- 1 Why Detailed Information is Needed
- 2 Calculating the Total Square Footage of Countertops
- 3 Calculating the Cost of Materials
- 4 Calculating the Cost of the Edge Profile
- 5 Calculating Miscellaneous Costs
- 6 The Total Cost of Your Countertop Quote
- 7 What Things Affect the Cost of a Countertop Quote?
- 8 How to Minimize the Cost of Your Countertop Quote
- 9 Questions to Ask
- 10 In Summary
Are you shopping for countertops for your remodel project or new build? Are you having trouble understanding your countertop quote? Don’t worry; we have you covered. Continue reading to learn everything you need to know about countertop quotes.
First things first, you should always get a countertop quote from a few different countertop specialists. Getting multiple quotes will ensure you are getting a fair price for the installation. However, the cheapest quote may not be the best quote. An extremely low quote may look like it will save you money; however, in the end, it could cost you a lot more than other quotes.
Low ball countertop quotes may use inferior materials and basic edge profiles. Furthermore, you should beware of significantly cheaper countertop quotes because the craftsmanship of the installation can be shoddy.
Why Detailed Information is Needed
In order to get an accurate quote, the countertop specialist will need to come to your house and take measurements. The countertop specialist will create a detailed diagram that will include the length and width of your cabinetry/countertops, all window, door, and wall locations, the location of your sink, the location of your appliances (range, dishwasher, refrigerator, etc.), the size of any overhangs, appliance garages, and backsplashes. All angled cuts, curved arcs, radius corners, and seam location preferences will also be drawn on the diagram.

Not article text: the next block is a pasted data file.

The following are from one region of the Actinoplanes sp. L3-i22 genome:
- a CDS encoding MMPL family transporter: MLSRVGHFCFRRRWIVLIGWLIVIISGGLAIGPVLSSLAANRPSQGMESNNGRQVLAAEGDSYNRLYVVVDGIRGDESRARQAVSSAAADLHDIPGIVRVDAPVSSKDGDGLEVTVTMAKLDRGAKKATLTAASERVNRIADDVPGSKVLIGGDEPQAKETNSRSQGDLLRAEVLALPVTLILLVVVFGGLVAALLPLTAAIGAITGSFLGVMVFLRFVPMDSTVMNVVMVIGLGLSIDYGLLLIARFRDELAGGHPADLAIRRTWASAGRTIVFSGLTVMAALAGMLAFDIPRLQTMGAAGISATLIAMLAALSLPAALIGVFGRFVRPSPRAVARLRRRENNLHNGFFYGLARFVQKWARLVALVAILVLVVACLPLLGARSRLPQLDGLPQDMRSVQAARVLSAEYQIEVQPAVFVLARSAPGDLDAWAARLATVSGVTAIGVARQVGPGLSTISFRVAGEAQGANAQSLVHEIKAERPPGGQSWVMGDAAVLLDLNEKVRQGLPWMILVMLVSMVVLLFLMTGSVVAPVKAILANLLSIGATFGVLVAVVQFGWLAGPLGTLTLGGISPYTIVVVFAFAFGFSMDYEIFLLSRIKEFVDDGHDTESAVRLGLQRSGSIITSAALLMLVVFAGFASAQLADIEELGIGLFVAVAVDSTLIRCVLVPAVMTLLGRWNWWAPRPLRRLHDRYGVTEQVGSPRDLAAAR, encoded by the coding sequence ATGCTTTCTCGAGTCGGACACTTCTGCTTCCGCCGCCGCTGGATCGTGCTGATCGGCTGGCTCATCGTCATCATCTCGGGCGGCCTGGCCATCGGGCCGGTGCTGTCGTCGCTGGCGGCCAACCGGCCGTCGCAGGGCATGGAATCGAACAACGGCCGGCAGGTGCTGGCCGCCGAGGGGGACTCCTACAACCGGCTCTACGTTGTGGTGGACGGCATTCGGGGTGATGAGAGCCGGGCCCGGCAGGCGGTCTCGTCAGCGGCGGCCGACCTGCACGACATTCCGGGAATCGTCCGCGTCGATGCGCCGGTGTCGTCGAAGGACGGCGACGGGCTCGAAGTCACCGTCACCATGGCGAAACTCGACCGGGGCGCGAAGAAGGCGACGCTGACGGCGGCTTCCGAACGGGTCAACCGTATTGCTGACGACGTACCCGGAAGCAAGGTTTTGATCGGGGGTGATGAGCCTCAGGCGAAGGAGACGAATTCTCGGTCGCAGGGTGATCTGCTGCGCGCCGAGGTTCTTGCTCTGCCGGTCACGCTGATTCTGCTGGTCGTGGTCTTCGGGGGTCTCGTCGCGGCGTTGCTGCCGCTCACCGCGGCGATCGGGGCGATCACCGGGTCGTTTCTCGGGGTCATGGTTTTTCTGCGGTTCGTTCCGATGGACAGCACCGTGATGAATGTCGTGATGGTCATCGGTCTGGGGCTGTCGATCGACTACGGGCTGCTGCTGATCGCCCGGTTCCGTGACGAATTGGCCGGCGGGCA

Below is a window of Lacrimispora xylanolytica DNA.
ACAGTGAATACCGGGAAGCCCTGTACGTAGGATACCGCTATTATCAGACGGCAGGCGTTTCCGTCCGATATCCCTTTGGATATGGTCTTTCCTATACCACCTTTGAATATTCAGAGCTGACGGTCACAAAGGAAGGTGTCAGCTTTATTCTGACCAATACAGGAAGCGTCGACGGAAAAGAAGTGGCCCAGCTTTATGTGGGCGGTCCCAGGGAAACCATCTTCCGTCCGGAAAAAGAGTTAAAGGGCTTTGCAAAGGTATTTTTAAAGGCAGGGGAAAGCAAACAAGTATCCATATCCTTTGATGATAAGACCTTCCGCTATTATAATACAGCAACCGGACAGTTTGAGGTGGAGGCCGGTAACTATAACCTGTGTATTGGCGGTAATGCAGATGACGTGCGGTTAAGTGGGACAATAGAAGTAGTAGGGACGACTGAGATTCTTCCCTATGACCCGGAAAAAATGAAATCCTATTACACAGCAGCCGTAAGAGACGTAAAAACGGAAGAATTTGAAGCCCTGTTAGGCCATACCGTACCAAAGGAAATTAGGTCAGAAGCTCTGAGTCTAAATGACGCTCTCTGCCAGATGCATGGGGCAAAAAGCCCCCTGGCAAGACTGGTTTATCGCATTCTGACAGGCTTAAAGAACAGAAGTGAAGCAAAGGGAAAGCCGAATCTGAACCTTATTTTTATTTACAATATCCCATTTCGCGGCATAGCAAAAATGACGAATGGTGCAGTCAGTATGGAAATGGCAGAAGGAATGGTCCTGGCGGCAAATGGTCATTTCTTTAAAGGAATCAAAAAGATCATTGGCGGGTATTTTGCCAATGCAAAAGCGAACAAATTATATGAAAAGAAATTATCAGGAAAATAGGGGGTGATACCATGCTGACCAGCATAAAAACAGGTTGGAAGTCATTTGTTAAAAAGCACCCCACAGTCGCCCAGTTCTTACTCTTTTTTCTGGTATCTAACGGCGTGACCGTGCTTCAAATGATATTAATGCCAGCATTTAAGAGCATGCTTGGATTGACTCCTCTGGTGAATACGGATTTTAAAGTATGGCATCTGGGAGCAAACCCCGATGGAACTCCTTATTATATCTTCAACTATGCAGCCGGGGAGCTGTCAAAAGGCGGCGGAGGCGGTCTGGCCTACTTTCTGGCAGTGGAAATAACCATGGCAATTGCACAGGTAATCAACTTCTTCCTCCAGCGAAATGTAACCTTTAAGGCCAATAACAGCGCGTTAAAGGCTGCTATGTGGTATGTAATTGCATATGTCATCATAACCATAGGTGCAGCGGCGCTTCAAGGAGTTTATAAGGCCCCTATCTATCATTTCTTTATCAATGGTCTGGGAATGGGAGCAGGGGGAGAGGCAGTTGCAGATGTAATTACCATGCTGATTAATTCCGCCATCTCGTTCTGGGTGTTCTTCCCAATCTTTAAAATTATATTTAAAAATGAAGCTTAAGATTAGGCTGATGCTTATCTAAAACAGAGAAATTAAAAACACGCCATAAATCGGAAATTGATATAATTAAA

The diagram helps ensure that the countertop fabricator has the information needed to fabricate your countertops. The more detailed the drawing, the more accurate the countertops will be for installation. For example, seams are typically placed in corners. Seams are used as pressure relief joints, which allows the countertop to expand and contract without shifting. Seams should never be placed around sinks, cooktops, or dishwashers as they can weaken the joint.
The standard size of a slab of natural stone countertop material is 9 feet by 5 feet. The standard depth of cabinets is 24 inches with a 1 ¾ inch overlap, which allows the installer to split the slab in half, thus creating two 9 foot long pieces of countertops.
Calculating the Total Square Footage of Countertops
To determine the square footage of countertops needed for the job, the countertop specialist will need the measurements listed above along with the height of the backsplash wanted. The standard height of a backsplash is 4 inches. A backsplash is much more fragile than a piece of countertop due to the height; therefore, a backsplash must be restricted to no longer than 80 inches to reduce the risk of breakage.
If the homeowner prefers a full height backsplash, the height of the backsplash will be approximately 18 inches. However, the countertop specialist will measure from the countertop to the bottom of the upper cabinetry.